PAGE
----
Genomic Medicine Sweden receives SEK 43,8 million from Vinnova
Published November 21, 2018
Genomic Medicine Sweden aims to strengthen precision medicine throughout Sweden. With a two-year grant from Vinnova, the work now starts to advance and implement the new genomics broadly in healthcare so that patients will receive access to new diagnostics and treatment.
Genomic Medicine Sweden, GMS, is carried out as a collaborative project between different societal stakeholder; healthcare, universities with medical faculty, Science for Life Laboratory (SciLifeLab), industry and patient organizations. The GMS project does also have a close collaboration with Biobank Sweden, with which it shares the steering group, and with other national initiatives. Sweden's seven university county councils/regions in collaboration with the universities with medical faculty forms the 14 formal partners of the project.
During the implementation phase, 2019-2020, the focus will be on the areas of diagnostics that today have strong evidence for genomic testing, that is rare inherited diseases, cancer (hematology and solid tumors) and infectious diseases. A specific effort will also be put on childhood cancer together with the Swedish Childhood Cancer Fund.
Long term GMS will also be extended to include complex diseases, so called noncommunicable diseases (e.g. cardiovascular, metabolic, neurological, autoimmune and psychiatric diseases).
The implementation of large-scale sequencing techniques and genomics in healthcare will result in improved healthcare. Furthermore, the project is also aiming to strengthen Swedish research in the area. GMS will offer a unique research resource for Sweden to identifying disease-causing events that could pave the way for new drug development and dynamic treatment regimes, and enhanced collaboration with industry.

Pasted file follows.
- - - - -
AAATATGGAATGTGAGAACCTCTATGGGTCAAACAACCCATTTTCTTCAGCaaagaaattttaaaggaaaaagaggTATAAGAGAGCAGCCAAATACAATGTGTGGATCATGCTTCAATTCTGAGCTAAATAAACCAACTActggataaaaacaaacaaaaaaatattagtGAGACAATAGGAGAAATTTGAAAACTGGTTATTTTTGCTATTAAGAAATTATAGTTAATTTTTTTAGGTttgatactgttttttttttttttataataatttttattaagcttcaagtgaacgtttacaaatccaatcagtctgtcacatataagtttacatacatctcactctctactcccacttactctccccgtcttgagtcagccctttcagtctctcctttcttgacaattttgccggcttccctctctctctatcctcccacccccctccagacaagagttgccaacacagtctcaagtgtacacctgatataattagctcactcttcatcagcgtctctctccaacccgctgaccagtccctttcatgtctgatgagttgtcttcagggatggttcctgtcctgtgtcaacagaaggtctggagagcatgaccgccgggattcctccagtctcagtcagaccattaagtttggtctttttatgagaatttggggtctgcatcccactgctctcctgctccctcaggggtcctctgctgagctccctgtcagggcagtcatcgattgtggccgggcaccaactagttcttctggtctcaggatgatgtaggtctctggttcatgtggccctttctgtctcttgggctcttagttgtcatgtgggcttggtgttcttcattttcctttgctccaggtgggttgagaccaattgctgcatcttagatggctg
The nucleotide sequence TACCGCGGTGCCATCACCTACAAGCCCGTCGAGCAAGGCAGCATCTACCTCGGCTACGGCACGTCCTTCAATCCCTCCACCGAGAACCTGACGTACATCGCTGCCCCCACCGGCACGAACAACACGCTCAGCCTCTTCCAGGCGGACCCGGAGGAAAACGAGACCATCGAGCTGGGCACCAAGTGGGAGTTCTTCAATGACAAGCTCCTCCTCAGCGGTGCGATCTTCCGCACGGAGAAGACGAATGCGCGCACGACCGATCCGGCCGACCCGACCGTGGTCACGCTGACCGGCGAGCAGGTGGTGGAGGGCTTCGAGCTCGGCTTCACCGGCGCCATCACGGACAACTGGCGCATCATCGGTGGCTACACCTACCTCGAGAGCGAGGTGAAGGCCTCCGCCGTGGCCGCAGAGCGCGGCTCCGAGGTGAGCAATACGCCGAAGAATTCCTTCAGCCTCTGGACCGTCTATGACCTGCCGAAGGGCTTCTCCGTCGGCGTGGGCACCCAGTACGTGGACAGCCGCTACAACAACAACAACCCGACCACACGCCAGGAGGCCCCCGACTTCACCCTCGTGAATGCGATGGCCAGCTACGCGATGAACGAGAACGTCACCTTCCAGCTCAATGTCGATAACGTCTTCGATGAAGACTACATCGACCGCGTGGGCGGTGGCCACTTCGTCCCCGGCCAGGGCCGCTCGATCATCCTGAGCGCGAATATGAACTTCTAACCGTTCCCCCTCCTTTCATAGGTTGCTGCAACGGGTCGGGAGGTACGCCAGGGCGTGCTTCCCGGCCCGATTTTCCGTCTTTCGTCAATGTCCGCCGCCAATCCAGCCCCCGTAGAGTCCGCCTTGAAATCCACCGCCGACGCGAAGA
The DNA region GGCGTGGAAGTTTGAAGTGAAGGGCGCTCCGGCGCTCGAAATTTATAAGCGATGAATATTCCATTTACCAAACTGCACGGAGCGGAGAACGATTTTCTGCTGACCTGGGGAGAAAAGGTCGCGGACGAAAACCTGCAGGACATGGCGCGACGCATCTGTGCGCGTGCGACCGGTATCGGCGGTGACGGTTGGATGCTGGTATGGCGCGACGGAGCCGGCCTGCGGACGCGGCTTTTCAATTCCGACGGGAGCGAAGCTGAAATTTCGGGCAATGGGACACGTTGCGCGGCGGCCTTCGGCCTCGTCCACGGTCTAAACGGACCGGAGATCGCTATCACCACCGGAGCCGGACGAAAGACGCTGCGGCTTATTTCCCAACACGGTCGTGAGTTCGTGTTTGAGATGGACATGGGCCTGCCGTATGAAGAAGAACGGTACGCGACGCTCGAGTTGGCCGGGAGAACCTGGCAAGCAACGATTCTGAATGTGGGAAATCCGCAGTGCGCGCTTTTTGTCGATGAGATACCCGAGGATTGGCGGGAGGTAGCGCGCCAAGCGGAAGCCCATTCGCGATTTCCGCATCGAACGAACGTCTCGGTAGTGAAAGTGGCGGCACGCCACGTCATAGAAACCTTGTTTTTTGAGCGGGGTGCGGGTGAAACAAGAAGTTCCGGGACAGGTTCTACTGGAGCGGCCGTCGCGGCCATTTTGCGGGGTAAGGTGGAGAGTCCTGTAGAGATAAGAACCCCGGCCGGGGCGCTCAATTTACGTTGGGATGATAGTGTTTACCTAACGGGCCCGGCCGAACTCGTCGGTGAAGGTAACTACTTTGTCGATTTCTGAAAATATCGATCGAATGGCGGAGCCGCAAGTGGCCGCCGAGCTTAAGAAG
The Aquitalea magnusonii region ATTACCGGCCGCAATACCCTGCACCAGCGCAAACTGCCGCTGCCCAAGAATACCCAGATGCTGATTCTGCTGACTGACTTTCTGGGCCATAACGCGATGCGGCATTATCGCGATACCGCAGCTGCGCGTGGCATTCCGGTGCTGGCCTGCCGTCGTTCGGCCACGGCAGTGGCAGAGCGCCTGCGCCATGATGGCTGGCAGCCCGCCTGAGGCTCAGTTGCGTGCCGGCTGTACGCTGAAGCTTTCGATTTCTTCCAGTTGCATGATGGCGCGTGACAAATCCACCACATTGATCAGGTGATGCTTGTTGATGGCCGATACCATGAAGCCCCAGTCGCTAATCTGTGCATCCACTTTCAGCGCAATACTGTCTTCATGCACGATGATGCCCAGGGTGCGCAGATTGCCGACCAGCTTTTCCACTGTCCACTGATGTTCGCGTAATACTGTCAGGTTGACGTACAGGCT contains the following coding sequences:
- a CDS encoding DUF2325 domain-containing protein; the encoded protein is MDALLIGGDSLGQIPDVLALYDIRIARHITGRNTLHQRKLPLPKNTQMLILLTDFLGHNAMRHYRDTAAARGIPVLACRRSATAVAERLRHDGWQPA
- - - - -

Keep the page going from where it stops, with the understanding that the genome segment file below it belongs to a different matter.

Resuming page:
”With this initiative we want to introduce the new sequencing techniques in healthcare all over the country. With these technologies we can make considerable improvements in diagnostics, and also individualized follow-up and care for each. GMS will already from the start deliver diagnostics for patients with rare diseases and cancer. I parallel we are building a unique resource that can be used for research and innovation”, says project manager Richard Rosenquist Brandell, Professor of Clinical Genetics at Karolinska Institutet and Chief physician at Karolinska University Hospital.
GMS started as an initiative from SciLifeLab's national diagnostics platform (Diagnostics Development platform) during 2017. During the initial phase of the project, supported by Swelife and Vinnova, the national organization and management of the project has been developed in collaboration with the healthcare and universities. With increased support from Vinnova (SEK 38,8 million and the same amount in co-financing from the county councils/regions and universities, total SEK 84,2 million), the project now enters a new phase. Centre for genomic medicine will be established at the university hospitals in Lund, Gothenburg, Linköping, Örebro, Stockholm, Uppsala and Umeå. These centers will be central in the organisation to gather expertise and coordinate diagnosis- and treatment areas nationally. A particular focus will be on building a joint informatics infrastructure for healthcare to solve the challenges, such as data sharing, data interpretation and secure storage.